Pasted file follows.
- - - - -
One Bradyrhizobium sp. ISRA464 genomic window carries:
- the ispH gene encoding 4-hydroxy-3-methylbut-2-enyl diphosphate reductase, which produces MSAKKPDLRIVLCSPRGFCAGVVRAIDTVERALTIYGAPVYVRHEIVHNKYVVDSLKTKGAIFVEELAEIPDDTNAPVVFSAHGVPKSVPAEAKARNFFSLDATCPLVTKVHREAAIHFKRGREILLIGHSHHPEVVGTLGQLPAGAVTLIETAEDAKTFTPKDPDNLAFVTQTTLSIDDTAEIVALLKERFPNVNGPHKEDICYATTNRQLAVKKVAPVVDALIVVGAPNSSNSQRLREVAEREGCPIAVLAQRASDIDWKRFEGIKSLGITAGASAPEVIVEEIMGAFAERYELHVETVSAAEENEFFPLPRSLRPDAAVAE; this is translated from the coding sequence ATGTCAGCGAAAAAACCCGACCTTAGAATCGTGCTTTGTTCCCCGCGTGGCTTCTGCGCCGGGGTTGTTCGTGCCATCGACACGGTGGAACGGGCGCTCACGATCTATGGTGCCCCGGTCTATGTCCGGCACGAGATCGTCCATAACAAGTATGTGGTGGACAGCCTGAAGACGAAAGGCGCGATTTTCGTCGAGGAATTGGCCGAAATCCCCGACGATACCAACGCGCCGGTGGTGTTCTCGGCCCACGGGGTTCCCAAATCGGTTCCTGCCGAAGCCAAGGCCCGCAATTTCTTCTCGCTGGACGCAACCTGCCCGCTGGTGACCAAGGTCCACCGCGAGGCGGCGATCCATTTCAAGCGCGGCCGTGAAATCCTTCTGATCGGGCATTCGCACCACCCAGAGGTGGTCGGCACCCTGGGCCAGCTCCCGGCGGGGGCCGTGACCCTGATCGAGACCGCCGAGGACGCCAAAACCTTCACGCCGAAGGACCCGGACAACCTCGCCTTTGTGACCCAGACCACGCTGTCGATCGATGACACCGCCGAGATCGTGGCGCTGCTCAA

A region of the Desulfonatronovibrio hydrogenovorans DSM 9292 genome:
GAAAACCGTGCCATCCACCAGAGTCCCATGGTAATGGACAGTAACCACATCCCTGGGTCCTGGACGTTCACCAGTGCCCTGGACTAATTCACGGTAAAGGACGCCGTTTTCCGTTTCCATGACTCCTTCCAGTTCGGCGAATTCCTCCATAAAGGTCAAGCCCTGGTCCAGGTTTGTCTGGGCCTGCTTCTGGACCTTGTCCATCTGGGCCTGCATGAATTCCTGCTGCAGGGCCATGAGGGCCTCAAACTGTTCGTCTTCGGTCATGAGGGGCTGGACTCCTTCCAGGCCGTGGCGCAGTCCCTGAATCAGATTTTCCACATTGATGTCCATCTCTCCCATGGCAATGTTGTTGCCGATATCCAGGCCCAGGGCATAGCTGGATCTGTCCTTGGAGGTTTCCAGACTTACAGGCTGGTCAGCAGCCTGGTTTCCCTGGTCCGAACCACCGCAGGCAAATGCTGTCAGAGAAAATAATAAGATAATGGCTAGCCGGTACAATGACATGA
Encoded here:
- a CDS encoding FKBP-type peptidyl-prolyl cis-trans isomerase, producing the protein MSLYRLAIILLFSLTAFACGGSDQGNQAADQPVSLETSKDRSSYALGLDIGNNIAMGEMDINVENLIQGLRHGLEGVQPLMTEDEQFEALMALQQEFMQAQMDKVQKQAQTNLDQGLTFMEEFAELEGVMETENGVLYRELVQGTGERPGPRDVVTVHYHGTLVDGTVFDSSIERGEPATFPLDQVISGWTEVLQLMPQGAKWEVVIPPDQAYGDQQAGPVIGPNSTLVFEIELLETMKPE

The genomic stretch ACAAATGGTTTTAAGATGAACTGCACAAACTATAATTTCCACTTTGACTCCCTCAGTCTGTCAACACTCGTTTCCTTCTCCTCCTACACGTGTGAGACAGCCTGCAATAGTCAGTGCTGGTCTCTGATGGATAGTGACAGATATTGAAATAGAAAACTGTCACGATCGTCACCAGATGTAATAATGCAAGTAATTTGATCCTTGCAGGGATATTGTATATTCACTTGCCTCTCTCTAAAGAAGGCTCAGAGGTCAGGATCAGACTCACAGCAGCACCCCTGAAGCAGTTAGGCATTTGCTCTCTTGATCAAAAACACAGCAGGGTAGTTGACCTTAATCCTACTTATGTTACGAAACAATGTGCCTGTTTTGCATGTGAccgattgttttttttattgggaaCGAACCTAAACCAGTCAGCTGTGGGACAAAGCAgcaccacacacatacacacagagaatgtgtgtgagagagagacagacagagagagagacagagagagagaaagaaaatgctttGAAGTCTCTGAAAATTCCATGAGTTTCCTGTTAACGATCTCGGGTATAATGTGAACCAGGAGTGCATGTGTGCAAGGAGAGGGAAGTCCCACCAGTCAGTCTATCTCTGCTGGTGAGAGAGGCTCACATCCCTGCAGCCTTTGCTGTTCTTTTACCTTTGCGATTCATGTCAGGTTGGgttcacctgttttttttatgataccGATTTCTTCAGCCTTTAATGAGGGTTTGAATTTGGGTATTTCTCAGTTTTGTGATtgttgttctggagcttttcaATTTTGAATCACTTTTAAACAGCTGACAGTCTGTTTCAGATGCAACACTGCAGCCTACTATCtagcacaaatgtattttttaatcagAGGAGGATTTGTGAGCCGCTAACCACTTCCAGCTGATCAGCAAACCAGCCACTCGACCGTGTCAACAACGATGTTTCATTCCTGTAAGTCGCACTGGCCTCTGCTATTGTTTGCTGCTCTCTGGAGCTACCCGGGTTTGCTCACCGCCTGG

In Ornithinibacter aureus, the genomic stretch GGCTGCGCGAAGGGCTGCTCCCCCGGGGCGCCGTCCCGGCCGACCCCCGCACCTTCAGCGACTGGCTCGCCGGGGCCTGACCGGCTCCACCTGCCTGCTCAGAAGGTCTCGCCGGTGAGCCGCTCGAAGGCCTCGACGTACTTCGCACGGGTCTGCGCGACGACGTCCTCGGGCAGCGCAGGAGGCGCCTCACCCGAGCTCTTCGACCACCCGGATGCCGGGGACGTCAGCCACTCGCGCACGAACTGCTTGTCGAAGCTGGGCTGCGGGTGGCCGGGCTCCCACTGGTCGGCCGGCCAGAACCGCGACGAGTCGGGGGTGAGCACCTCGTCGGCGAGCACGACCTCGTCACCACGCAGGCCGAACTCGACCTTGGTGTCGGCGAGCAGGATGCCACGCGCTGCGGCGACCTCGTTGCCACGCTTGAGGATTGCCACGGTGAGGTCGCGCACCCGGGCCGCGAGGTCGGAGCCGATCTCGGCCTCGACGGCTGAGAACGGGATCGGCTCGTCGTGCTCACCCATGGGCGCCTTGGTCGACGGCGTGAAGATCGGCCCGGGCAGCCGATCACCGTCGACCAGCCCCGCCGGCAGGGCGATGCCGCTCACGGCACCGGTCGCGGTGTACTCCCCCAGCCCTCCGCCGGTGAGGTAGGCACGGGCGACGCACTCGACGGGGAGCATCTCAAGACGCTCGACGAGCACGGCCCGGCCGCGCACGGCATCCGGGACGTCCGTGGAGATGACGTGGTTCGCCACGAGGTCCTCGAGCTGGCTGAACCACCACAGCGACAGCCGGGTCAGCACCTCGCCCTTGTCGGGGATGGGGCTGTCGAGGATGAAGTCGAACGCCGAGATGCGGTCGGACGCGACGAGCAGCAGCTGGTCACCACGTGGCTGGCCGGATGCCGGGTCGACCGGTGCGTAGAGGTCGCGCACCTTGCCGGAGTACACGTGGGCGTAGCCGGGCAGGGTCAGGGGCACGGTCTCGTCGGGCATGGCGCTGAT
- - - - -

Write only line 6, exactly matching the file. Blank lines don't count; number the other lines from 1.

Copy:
- a CDS encoding FKBP-type peptidyl-prolyl cis-trans isomerase, producing the protein MSLYRLAIILLFSLTAFACGGSDQGNQAADQPVSLETSKDRSSYALGLDIGNNIAMGEMDINVENLIQGLRHGLEGVQPLMTEDEQFEALMALQQEFMQAQMDKVQKQAQTNLDQGLTFMEEFAELEGVMETENGVLYRELVQGTGERPGPRDVVTVHYHGTLVDGTVFDSSIERGEPATFPLDQVISGWTEVLQLMPQGAKWEVVIPPDQAYGDQQAGPVIGPNSTLVFEIELLETMKPE